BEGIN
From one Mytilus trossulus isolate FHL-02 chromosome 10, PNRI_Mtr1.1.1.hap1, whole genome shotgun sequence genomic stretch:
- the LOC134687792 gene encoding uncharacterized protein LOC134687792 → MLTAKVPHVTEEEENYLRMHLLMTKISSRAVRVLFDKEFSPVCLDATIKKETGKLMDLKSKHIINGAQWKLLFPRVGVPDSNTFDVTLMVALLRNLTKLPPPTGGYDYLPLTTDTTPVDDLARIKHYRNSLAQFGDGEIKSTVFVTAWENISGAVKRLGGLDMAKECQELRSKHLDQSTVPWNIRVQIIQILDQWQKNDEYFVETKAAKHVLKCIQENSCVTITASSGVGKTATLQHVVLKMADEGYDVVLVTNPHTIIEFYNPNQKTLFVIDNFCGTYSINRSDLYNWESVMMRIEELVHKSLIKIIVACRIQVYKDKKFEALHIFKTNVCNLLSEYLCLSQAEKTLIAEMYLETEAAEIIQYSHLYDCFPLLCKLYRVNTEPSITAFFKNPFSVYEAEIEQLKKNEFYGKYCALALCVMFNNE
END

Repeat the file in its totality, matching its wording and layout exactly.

From one Mytilus trossulus isolate FHL-02 chromosome 10, PNRI_Mtr1.1.1.hap1, whole genome shotgun sequence genomic stretch:
- the LOC134687792 gene encoding uncharacterized protein LOC134687792 → MLTAKVPHVTEEEENYLRMHLLMTKISSRAVRVLFDKEFSPVCLDATIKKETGKLMDLKSKHIINGAQWKLLFPRVGVPDSNTFDVTLMVALLRNLTKLPPPTGGYDYLPLTTDTTPVDDLARIKHYRNSLAQFGDGEIKSTVFVTAWENISGAVKRLGGLDMAKECQELRSKHLDQSTVPWNIRVQIIQILDQWQKNDEYFVETKAAKHVLKCIQENSCVTITASSGVGKTATLQHVVLKMADEGYDVVLVTNPHTIIEFYNPNQKTLFVIDNFCGTYSINRSDLYNWESVMMRIEELVHKSLIKIIVACRIQVYKDKKFEALHIFKTNVCNLLSEYLCLSQAEKTLIAEMYLETEAAEIIQYSHLYDCFPLLCKLYRVNTEPSITAFFKNPFSVYEAEIEQLKKNEFYGKYCALALCVMFNNE